Isn’t the Chinese property bubble obvious?
Divergent views are emerging over whether there is a bubble building in the Chinese property sector, which has produced a string of aggressive high-yield issues this year, the most recent of which was Greentown’s conveniently successful US$400m bond this week.
The recent hot flow of money into Chinese high-yield property bonds, much of it from private banks unable to earn a decent return elsewhere, had the look and feel of a sector overheating, and many have indeed traded down in secondary.
If it looks like a bubble and inflates like a bubble, then it will ultimately pop like a bubble.
Not everyone thinks there is a bubble, however. Rating agency Moody’s certainly does not and has said in a report that the recent spate of bond issuance has actually shored up the sector’s liquidity and generally extended many issuers’ maturity profiles. Add in the sector’s stronger-than-forecast sales growth, and the agency believes the Chinese property sector actually has an improved credit profile.
What lies behind the discordant views? Much of it hinges on whether one thinks it is a liquidity squeeze or a fundamental inability to repay debt that might get the sector into trouble.
Borrowing money certainly gives a company more liquidity and can provide an easier repayment schedule. That’s what many Chinese property companies have been doing – refinancing short-term debt with longer-term facilities and on pretty cheap terms, too. That is smart and it certainly mitigates refinancing risk. Credit risk, however, is about more than just liquidity and refinancing risk. It is also about the fundamental ability to repay debt, and that is the shakier part of the equation.
China’s property companies are not just taking advantage of low rates and abundant liquidity to refinance debt; they are aggressively taking on more debt in the form of loans. Outstanding loans to Chinese property companies rose 13% last year to Rmb12.11trn, while loans to developers (land and property) rose 11%. It is axiomatic that the more money a company owes the harder it will be to repay, regardless of maturity profile.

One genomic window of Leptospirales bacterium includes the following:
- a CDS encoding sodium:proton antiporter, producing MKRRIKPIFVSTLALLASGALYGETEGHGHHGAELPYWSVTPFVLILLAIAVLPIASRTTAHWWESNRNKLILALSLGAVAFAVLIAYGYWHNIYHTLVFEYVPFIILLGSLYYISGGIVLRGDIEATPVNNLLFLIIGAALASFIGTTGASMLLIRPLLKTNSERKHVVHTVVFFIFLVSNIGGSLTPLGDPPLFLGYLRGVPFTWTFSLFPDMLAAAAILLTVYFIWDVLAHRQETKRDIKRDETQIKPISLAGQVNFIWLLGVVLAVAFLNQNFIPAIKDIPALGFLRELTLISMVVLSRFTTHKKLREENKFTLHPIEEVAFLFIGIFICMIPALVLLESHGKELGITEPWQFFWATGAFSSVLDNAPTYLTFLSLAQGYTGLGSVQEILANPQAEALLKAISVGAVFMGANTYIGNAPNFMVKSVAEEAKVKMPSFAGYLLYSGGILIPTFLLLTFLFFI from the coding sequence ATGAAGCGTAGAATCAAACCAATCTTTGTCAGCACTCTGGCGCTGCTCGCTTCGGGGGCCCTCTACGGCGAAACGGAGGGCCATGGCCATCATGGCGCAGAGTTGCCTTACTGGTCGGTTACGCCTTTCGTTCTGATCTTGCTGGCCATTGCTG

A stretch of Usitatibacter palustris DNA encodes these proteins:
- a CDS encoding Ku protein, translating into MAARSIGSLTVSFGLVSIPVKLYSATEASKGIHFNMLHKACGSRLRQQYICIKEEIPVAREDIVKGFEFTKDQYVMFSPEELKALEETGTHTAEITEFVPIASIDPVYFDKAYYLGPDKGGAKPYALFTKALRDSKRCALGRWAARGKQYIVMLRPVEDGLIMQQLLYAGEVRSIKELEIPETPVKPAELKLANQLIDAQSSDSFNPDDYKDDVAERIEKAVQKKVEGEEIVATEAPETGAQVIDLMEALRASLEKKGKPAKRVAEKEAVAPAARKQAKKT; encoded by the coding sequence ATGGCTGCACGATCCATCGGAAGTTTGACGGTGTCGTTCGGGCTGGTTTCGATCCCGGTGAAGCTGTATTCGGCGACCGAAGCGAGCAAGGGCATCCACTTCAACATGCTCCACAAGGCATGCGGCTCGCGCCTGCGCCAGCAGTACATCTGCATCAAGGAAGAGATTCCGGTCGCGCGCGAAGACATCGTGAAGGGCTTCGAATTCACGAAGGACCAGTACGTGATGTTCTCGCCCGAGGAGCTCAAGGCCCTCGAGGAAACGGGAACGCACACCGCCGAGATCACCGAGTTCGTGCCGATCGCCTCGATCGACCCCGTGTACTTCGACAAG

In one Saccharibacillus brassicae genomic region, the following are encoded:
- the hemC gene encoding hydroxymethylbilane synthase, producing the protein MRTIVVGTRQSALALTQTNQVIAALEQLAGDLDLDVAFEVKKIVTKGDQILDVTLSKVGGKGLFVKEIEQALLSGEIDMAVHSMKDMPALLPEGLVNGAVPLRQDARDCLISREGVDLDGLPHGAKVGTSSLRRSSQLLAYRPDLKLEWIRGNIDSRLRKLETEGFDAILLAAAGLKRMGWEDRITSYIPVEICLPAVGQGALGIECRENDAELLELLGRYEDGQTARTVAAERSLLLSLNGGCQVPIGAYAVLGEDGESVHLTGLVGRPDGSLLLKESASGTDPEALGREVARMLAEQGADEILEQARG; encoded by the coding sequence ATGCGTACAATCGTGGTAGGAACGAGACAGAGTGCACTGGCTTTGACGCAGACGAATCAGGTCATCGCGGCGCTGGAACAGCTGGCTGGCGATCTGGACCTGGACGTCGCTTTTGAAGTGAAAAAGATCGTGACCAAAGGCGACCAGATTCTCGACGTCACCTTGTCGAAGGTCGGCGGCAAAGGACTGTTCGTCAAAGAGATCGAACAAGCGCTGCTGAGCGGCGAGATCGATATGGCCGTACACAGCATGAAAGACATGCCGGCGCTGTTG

Yes, one can take the view that Chinese property’s robust sales growth justifies the extra debt property companies are assuming. That view is utopian. Such strong sales growth, especially in the face of the extensive measures the Chinese government has taken to cool the property sector, looks like strong evidence that the market is overheating – and vulnerable to a correction. When that happens, this debt the sector is assuming will suddenly look much less affordable.
Prices in the secondary bond market increasingly reflect this more negative view. While many of these property issuers may have amusing names, less funny is their performance in secondary. This year’s deals for Agile Properties, Powerlong, Fosen, Longfor and Future Land are all trading below par.
Optimists, however, might argue that the market has not really lost confidence in the sector and point to the success of the most recent Chinese property deal, Greentown’s US$400m 5-year non-call three bond. The deal was increased from US$300m and got away at 8.5%, well inside the 9% price talk, thanks to a US$22.8bn order book with a 153 investors.
The success of Greentown’s bond is illusory, however. Far from showing the market still has appetite for the property sector, it shows the exact opposite. An unusually high 25% of the deal went to corporate investors rather than true bond investors. Premier Hong Kong corporate Wharf Holdings, which owns 24.6% of Greentown, was among the corporate buyers of the paper. It is not known how much of the corporate bid Wharf Holdings accounted for, but such actions hardly indicate confidence in the market.
The market is not always right, of course, but in this instance it would take a brave person to bet against it.